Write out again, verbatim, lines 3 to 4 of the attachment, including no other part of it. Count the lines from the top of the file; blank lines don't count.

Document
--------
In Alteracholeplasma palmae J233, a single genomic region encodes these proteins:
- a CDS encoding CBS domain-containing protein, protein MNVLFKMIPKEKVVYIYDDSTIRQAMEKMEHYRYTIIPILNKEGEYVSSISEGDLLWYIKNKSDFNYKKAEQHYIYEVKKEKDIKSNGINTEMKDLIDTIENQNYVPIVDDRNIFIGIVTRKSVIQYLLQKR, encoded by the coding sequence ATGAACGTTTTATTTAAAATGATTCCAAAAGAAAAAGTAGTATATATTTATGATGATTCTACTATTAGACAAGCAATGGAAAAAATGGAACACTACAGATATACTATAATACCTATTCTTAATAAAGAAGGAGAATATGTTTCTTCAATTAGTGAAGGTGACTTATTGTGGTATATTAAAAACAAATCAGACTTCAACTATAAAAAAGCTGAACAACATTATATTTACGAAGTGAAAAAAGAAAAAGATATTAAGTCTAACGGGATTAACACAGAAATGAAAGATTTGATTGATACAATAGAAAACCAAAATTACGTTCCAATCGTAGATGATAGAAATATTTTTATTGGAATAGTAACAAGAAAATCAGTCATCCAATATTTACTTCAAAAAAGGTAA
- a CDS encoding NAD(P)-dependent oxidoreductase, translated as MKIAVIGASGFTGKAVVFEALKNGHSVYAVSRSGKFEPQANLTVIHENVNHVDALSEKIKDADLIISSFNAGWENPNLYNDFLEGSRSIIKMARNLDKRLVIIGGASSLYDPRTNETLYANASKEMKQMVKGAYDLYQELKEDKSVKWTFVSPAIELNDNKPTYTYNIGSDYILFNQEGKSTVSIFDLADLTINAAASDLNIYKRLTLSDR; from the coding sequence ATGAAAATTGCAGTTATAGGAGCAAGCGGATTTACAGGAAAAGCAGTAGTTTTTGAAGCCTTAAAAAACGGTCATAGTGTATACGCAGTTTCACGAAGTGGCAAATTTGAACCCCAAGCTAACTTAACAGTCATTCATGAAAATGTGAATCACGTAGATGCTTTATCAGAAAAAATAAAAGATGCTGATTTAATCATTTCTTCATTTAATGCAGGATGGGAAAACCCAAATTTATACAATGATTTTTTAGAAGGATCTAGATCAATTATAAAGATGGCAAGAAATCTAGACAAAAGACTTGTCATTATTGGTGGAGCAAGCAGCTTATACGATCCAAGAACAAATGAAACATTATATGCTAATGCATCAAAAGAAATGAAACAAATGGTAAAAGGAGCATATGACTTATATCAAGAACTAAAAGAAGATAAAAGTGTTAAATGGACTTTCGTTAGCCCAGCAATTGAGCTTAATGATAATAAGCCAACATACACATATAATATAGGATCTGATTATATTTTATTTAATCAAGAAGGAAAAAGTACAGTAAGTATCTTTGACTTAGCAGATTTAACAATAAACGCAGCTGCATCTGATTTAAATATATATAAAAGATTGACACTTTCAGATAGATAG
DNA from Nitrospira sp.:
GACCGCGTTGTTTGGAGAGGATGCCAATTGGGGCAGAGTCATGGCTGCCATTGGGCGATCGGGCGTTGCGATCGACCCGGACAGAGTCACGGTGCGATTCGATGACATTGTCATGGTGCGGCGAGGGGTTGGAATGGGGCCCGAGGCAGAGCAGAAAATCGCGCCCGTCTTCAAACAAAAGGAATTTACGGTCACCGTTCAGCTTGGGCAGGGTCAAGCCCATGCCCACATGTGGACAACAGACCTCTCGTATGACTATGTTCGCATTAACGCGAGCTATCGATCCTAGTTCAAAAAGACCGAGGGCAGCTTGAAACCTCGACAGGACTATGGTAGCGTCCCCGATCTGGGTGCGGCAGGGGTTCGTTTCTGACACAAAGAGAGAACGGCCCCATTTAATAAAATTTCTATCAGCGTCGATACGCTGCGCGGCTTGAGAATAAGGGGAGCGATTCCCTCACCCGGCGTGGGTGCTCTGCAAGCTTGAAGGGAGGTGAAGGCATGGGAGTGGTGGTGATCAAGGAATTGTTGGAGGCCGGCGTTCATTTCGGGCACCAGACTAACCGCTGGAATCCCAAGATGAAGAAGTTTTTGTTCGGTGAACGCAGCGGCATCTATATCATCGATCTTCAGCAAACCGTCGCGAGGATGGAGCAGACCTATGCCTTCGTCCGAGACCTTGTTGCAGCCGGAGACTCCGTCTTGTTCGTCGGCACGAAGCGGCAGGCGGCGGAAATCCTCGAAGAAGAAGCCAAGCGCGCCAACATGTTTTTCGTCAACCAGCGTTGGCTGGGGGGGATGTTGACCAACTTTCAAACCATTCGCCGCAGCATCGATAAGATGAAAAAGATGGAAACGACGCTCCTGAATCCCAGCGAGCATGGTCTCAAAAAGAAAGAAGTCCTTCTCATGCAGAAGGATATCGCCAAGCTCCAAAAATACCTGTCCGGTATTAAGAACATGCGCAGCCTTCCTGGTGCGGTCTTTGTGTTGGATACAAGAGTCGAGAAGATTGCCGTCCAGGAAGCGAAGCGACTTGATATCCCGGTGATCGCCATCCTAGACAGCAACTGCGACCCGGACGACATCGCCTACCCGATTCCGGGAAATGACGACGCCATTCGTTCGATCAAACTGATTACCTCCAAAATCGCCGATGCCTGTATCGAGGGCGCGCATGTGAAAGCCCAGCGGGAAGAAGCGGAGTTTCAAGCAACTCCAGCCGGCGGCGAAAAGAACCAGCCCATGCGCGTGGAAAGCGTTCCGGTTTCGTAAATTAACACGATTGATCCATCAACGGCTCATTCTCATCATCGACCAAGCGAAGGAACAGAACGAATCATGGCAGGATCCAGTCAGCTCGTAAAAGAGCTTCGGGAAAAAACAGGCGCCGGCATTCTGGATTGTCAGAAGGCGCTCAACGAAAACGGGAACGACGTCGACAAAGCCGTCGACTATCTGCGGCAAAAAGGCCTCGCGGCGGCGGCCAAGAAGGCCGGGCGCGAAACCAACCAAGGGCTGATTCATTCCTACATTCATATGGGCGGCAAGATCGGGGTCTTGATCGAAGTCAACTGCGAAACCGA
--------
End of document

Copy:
- a CDS encoding NAD(P)-dependent oxidoreductase, translated as MKIAVIGASGFTGKAVVFEALKNGHSVYAVSRSGKFEPQANLTVIHENVNHVDALSEKIKDADLIISSFNAGWENPNLYNDFLEGSRSIIKMARNLDKRLVIIGGASSLYDPRTNETLYANASKEMKQMVKGAYDLYQELKEDKSVKWTFVSPAIELNDNKPTYTYNIGSDYILFNQEGKSTVSIFDLADLTINAAASDLNIYKRLTLSDR; from the coding sequence ATGAAAATTGCAGTTATAGGAGCAAGCGGATTTACAGGAAAAGCAGTAGTTTTTGAAGCCTTAAAAAACGGTCATAGTGTATACGCAGTTTCACGAAGTGGCAAATTTGAACCCCAAGCTAACTTAACAGTCATTCATGAAAATGTGAATCACGTAGATGCTTTATCAGAAAAAATAAAAGATGCTGATTTAATCATTTCTTCATTTAATGCAGGATGGGAAAACCCAAATTTATACAATGATTTTTTAGAAGGATCTAGATCAATTATAAAGATGGCAAGAAATCTAGACAAAAGACTTGTCATTATTGGTGGAGCAAGCAGCTTATACGATCCAAGAACAAATGAAACATTATATGCTAATGCATCAAAAGAAATGAAACAAATGGTAAAAGGAGCATATGACTTATATCAAGAACTAAAAGAAGATAAAAGTGTTAAATGGACTTTCGTTAGCCCAGCAATTGAGCTTAATGATAATAAGCCAACATACACATATAATATAGGATCTGATTATATTTTATTTAATCAAGAAGGAAAAAGTACAGTAAGTATCTTTGACTTAGCAGATTTAACAATAAACGCAGCTGCATCTGATTTAAATATATATAAAAGATTGACACTTTCAGATAGATAG
DNA from Nitrospira sp.: